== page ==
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Trucking Safety Tips: Basics of Skid Control and Prevention

trucking safety tips

According to the Federal Highway Administration, over 20% of the crashes that occur each year are weather-related, and the majority of these weather-related crashes happen as a result of wet or slick conditions. 

As you can imagine, winter driving skid control is a valuable skill in any context, but it’s an especially important one for truck drivers. If you’re a veteran driver and have already had more than your fair share of truck driving in winter, then these tips will be mostly review. And if you’re a newer truck driver, who maybe hasn’t experienced as many winter trucking conditions, then these trucking safety tips can help equip you with the tools you need to manage the winter roads ahead.

Familiarize Yourself with Winter Trucking Conditions

More than anything, the best skid control tip is also the simplest: know what kind of conditions can cause your truck to start skidding. Wet or icy roads are the biggest culprits, so if you’re driving in either of those conditions, stay alert and be extra careful. 

It’s not always easy to tell when the road is slippery, though, so if it’s actively raining or snowing, or has been recently, take things slow. Driving too fast can make your tires start to skid, as can worn tires, which is just another reason why it pays to prioritize the continued maintenance of your truck.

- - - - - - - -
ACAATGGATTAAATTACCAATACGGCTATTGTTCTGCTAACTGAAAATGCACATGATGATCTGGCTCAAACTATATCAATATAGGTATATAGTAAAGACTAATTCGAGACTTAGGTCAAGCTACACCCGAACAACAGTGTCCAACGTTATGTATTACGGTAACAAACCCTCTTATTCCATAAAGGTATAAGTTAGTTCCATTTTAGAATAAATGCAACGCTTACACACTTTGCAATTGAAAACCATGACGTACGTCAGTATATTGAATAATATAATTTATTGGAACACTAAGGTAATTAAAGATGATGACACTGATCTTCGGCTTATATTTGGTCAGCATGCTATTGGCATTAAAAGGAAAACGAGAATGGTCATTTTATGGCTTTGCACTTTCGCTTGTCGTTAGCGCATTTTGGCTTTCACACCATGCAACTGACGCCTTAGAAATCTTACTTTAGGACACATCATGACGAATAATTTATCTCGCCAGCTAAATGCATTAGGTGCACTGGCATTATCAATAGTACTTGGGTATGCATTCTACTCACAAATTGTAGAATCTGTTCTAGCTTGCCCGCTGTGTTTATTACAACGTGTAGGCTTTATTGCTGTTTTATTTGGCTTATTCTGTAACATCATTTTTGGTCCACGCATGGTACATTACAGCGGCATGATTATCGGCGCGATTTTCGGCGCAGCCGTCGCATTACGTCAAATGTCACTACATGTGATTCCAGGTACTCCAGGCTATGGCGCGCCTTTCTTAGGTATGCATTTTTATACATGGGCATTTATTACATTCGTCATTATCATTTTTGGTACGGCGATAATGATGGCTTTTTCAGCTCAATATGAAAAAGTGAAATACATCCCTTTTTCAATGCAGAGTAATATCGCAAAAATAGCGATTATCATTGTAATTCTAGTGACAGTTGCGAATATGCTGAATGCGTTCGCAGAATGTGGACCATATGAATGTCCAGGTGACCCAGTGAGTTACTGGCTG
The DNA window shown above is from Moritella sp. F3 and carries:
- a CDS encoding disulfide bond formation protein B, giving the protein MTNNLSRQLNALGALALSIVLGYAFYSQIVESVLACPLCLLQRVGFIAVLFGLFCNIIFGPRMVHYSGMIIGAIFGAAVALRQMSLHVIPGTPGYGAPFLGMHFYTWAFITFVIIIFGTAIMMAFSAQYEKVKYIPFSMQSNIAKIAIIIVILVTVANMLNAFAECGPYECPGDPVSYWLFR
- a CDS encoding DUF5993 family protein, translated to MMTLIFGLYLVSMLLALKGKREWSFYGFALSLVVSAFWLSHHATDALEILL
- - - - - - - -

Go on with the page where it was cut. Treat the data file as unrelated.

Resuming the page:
Give Yourself Lots of Time to Slow Down

Whenever you’re driving in winter conditions, you’ll want to give yourself plenty of time to brake and slow down before intersections, stop signs, and the like. “Slushy or snowy pavement causes a 30% to 40% speed reduction on major roads,” which means you’re going to need to give yourself extra time to come to a complete stop, as slippery roads will require you to ease off of the accelerator and gradually press down on your brake to come to a controlled stop.

Turn Your Wheel Into the Slide

You may remember this winter driving skid control tip from your driving course back in the day, but it’s worth reiterating, as it’s a skill you’re going to want easily accessible if you ever find your truck skidding across the slick pavement.

As soon as you feel the tires start to slide, turn your front wheels in the same direction that you’re slipping. This will help you regain control of the vehicle. Once you feel like you’re in control again, immediately turn your wheels away from the slide and get yourself going in a straight line again.

Familiarizing yourself with trucking safety tips and skid control tips like these is crucial, as you won’t have a lot of time to think about what you should do if your truck starts to skid. You want these skills to be as instinctual as possible, so if you’re ever caught off-guard by winter trucking conditions, you’ll be more than capable of managing them like a pro.

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